Moreover, the rebate-system established between Intel and Dell (one of its buyers) was not written. In order to prove a breach, the Commission had to prove that the rebates limited Dell’s freedom of choice and imposed it to buy all or nearly all of their x86 CPUs from Intel. In doing so, the Commission allowed itself to work with many assumptions, constantly relying on-not-so-reliable pieces of information as emails (Geradin, 2009). Moreover, reducing consumer’s choice and ‘stealing’ your competitor’s clients is the mere purpose of any rebate. However, rebates still have to permit a reasonable access to other products. For example (Geradin, 2009): you might want to buy a different brand of yogurt that the one selected by your supermarket; as long as you have a reasonable access to other brands, that rebate is not anticompetitive. Whether this access was actually denied to Intel’s consumers was not proven by the Commission.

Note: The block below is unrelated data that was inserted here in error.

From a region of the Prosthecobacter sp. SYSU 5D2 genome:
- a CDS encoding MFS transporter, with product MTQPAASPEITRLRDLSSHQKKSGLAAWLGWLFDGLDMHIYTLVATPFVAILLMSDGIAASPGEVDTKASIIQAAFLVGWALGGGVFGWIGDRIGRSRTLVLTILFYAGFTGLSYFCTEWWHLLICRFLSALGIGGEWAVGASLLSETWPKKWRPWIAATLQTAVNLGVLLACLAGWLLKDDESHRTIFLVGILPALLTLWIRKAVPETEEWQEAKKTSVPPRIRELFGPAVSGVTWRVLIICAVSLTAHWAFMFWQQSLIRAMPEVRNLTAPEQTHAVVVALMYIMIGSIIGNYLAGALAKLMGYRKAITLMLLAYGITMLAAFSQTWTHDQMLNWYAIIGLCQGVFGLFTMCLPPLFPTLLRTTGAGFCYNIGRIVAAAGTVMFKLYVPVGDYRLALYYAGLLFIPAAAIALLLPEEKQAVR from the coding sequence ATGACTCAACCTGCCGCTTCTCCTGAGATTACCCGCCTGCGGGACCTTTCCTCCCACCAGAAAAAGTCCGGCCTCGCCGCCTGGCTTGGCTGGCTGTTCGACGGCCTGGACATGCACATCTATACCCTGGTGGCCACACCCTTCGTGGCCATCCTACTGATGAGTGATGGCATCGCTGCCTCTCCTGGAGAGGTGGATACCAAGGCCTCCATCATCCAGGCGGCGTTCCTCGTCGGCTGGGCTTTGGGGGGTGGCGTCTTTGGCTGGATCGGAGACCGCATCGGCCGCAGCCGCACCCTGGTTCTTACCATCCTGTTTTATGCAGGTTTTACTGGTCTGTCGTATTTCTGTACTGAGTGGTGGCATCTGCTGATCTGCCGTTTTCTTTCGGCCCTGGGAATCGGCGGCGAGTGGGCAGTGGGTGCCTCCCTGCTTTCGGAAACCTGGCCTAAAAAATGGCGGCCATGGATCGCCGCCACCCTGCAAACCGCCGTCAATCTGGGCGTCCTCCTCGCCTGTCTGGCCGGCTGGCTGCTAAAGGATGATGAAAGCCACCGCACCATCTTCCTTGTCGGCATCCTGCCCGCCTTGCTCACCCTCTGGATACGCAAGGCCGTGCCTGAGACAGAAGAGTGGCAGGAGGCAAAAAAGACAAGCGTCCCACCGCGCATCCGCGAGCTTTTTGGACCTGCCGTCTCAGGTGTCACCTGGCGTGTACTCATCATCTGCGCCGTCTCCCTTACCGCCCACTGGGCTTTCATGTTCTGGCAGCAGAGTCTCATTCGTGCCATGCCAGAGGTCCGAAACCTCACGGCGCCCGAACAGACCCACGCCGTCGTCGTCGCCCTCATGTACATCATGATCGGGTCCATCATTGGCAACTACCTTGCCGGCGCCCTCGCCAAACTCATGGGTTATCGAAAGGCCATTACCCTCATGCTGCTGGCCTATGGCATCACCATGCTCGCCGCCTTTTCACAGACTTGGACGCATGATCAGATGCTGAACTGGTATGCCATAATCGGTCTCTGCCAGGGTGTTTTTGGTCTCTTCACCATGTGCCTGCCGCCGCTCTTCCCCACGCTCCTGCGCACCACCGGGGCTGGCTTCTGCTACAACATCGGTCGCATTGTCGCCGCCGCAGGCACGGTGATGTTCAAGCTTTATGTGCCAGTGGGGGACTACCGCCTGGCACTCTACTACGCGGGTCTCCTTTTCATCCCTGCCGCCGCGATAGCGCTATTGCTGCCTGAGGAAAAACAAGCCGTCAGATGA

In conclusion, neither the Commission, nor the CJEU have offered much importance to the new effect-based analysis. Unfortunately, they continued to apply the abuse of dominant position for ‘big fish in high profile markets’ (Tupper, p.1) and restrained Intel’s freedom to ‘compete normally on a tough market”’ without taking into consideration the lack of consumer harm, the fact that AMD was far from being actually affected by Intel’s conduct and that such conducts were held on a very aggressive market. These decisions, thus, appear to contradict the healthy tendencies emerging since 2005, imposing an enormous fine with little evidence of any harm. Hopefully, this type of rationale will not become a milestone in following case-law, permitting, thus, the normal development of competition law towards a more economic and effect based analysis – which should, at least in my opinion, be the future of any assessment of breach under competition law.